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Food Safety Citizens' Watch
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Issue # 2, Illegal GM food imports September 2005

Food Safety Citizens'Watch was established in April 2003 as a network of experts to monitor developments and make proposals to the government regarding food safety issues from the citizen's point of view.
Influx of illegal GM crops following one after the other?
Unapproved GM corn from the United States

Several varieties of genetically modified (GM) crops that have not yet been approved as safe in Japan have been grown abroad. They now seem to enter Japan one after the other. Furthermore, it has been difficult to check the actual influx, and we feel the safety of our food supply is seriously threatened.

On March 22, 2005, the U.S. Embassy in Japan reported that Syngenta, a Swiss corporation, had sold a GM corn variety called "Bt10" to U.S. farmers, even though it was not yet approved in the U.S. This crop has also not yet been approved by the Japanese Ministry of Agriculture, Forestry and Fisheries. The following day, the internet edition of Nature magazine published an article about this news. It seems that the U.S. found out that the article would disclose that the U.S. government had already known about the Bt10 contamination since December, 2004, and this fact made them feel obliged to inform the Japanese government.

In 2000 a similar contamination problem occurred with Starlink, also an unapproved variety of GM corn. As experts pointed out harmful characteristics, there was not a single country that approved it as food. Starlink was developed by Bayer Crop Science, a German company, and there were reports that it was causing allergies and other harmful reactions. Only the U.S. had approved it as animal feed, thus allowing it to be grown. It then entered the food supply and circulated around the world. Of course it also flowed into Japan, where it was detected in food. This led to an uproar of protests. In fact, it was not the government, but a citizen's group that discovered that Starlink corn had entered Japan.

The recent case of Bt10 this year seems to be more serious. Bt10 has not been approved, either as animal feed or food, anywhere in the world. Even so, the U.S. Department of Agriculture, the Food and Drug Administration and the Environmental Protection Agency all made comments that downplayed safety problems and even suggested that the area under cultivation was so small that there would be almost no influence. It was also clear that there would be no recall of the harvested Bt10 corn. The U.S. is chosing to promote its commodities, rather than to show concern for the safety of consumers. The Japanese Ministry of Agriculture Forestry and Fisheries echoed the view that there was no particular problem.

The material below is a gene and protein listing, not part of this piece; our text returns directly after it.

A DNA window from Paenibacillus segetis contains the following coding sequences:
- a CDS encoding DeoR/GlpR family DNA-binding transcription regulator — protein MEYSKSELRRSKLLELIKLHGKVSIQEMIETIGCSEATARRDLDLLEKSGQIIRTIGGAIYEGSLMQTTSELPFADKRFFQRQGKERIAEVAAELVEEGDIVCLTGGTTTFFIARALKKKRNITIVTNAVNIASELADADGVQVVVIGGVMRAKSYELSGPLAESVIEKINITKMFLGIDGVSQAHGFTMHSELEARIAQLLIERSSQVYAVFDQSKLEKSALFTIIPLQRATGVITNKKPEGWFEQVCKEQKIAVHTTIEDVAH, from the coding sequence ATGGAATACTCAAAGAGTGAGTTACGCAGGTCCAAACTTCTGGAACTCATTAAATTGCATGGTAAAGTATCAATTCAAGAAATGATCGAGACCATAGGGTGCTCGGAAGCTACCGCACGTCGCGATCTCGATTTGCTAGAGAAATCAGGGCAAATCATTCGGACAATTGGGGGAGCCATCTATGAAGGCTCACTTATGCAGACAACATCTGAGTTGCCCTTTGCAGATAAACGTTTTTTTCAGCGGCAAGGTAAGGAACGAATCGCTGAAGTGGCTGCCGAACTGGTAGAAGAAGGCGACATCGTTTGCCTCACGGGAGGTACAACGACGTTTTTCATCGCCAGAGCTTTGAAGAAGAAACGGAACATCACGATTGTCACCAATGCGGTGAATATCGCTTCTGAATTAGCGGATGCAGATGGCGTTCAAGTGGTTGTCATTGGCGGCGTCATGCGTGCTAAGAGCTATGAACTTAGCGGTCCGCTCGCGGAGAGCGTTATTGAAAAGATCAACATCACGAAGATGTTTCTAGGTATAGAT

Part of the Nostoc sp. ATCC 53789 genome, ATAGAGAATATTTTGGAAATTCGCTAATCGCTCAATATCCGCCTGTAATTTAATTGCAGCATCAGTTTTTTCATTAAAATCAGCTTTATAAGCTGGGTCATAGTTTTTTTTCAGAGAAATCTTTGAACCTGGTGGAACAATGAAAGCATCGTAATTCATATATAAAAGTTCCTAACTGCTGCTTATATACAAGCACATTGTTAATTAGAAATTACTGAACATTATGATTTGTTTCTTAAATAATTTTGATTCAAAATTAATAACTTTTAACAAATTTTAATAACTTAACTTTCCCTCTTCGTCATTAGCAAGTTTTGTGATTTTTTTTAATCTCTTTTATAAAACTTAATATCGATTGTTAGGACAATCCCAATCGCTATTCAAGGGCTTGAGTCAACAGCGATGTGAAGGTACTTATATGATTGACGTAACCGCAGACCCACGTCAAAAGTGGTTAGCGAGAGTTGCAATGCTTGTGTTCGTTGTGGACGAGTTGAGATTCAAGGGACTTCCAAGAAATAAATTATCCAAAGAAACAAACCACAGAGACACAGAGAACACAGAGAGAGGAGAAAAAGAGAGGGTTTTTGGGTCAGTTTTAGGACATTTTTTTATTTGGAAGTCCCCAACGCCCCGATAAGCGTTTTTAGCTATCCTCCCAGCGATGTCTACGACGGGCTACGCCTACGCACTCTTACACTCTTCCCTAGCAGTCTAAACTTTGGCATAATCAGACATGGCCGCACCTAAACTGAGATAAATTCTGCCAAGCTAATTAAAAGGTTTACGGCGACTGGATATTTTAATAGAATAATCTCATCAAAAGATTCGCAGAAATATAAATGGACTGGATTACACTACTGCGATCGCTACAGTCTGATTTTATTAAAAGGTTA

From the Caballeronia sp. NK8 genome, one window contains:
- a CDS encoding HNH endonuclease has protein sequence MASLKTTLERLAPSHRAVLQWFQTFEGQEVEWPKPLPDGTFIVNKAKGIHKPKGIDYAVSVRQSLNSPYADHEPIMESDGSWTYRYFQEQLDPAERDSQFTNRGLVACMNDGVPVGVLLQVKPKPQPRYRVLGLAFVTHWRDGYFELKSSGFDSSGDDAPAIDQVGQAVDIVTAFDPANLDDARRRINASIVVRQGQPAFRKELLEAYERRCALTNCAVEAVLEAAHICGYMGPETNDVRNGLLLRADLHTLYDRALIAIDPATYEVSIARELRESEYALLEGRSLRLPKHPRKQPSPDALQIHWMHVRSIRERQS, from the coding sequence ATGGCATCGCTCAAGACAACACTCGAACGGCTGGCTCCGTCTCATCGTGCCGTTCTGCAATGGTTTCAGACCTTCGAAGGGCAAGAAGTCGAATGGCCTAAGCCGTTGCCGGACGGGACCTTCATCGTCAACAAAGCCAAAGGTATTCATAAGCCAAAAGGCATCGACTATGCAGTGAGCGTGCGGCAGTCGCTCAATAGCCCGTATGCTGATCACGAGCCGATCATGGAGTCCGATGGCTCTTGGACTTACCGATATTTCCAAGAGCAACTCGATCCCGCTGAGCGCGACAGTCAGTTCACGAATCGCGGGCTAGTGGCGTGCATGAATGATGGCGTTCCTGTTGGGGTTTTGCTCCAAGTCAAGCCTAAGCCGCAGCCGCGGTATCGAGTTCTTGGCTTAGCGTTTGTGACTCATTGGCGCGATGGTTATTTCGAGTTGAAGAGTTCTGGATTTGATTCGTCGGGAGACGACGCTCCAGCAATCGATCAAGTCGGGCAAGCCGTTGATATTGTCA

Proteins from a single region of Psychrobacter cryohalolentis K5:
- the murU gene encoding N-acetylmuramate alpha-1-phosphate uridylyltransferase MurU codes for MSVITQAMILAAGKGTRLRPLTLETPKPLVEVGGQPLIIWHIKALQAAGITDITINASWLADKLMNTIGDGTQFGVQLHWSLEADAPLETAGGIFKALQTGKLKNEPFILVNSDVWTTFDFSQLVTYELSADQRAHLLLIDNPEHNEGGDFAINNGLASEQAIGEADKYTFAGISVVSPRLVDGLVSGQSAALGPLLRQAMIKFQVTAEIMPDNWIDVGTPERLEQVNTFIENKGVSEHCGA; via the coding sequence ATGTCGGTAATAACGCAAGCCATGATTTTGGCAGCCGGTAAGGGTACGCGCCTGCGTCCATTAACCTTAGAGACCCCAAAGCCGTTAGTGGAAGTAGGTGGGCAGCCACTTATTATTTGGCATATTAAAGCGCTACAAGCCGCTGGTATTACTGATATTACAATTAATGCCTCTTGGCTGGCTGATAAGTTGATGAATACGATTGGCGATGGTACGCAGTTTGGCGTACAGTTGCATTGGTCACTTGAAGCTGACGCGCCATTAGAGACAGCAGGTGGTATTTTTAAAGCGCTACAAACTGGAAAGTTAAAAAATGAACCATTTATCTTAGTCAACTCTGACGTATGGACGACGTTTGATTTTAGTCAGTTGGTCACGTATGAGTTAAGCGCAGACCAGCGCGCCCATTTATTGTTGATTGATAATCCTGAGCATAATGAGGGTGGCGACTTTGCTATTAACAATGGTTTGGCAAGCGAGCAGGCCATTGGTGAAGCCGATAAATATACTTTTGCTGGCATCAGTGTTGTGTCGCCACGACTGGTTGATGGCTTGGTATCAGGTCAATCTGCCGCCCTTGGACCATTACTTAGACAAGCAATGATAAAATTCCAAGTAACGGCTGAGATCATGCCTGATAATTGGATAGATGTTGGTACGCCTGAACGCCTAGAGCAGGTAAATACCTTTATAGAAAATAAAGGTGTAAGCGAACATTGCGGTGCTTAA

This was in contrast to the rapid response from the European Commission. On April 15, 2005, the EU promptly banned imports of corn and even animal feed with corn gluten or ethanol by-products made from corn, in case there is any trace of Bt10 found in the imported corn. In reality, this means a de facto ban on all U.S. corn to Europe.

The serious Bt10 problem was addressed in a discussion in late May between citizens and representatives from the Ministry of Agriculture Forestry and Fisheries and the Ministry of Health, Labour and Welfare. During this discussion, it was announced that tests had not detected Bt10 yet. However, on June 1, 2005, the Japanese government finally announced that it had indeed detected Bt10 in a cargo of imported corn that had been unloaded at Nagoya port on May 26, 2005.
Unapproved GM rice imported from China?
On April 13, 2005, Greenpeace International held a press conference in Beijing, to announce that there was a possibility that unapproved GM rice had been exported from China to other countries, including Japan. After having talked to sales staff and agricultural producers, it was found that such GM rice seed might have been sold for the past two years. Approx. 950-1200 tons may have been produced and sold already. Japan imports over 121,000 ton rice from China, according to trade statistics from the Chinese government in 2003. Japan is the fifth largest market for Chinafs rice exports. The Chinese GM rice is of a long grain Indica variety, while Japanese consumers prefer short grain Japonica in their daily diet. Thus, the illegal GM rice is not likely to have been sold as ordinary rice in Japan, but may have entered the food chain as a processed food.

The government says the Chinese rice that enters Japan is from a different region than the place where illegal GM rice has been grown. Greenpeace is not satisfied with that response, since there is a possibility that the GM variety will be grown in regions near the area where the rice for Japan is grown.

Also Japan announced that it has not found such illegal GM rice in the imports flowing into Japan. However, since it does not have sufficient data to do an accurate genetic inspection, the government cannot be sure if that is true or not. With regards to this case, we submitted questions to Japans Ministry of Agriculture Forestry and Fisheries and the Ministry of Health, Labour and Welfare. The reply was that detailed information is not available from the Chinese government, so nothing further can be done by Japanfs government.

It seems clear from all these cases that the food safety monitoring system is not functioning in a satisfactory way.

(Amagasa Keisuke)

(Copyright FSCW August 2005)

Address:
Food Safety Citizens' Watch
c/o Consumers Union of Japan
Nikken Bldg.
75 Waseda-machi, Shinjuku-ku
Tokyo 162-0042, Japan
URL: http://www1.jca.org/foodsafety
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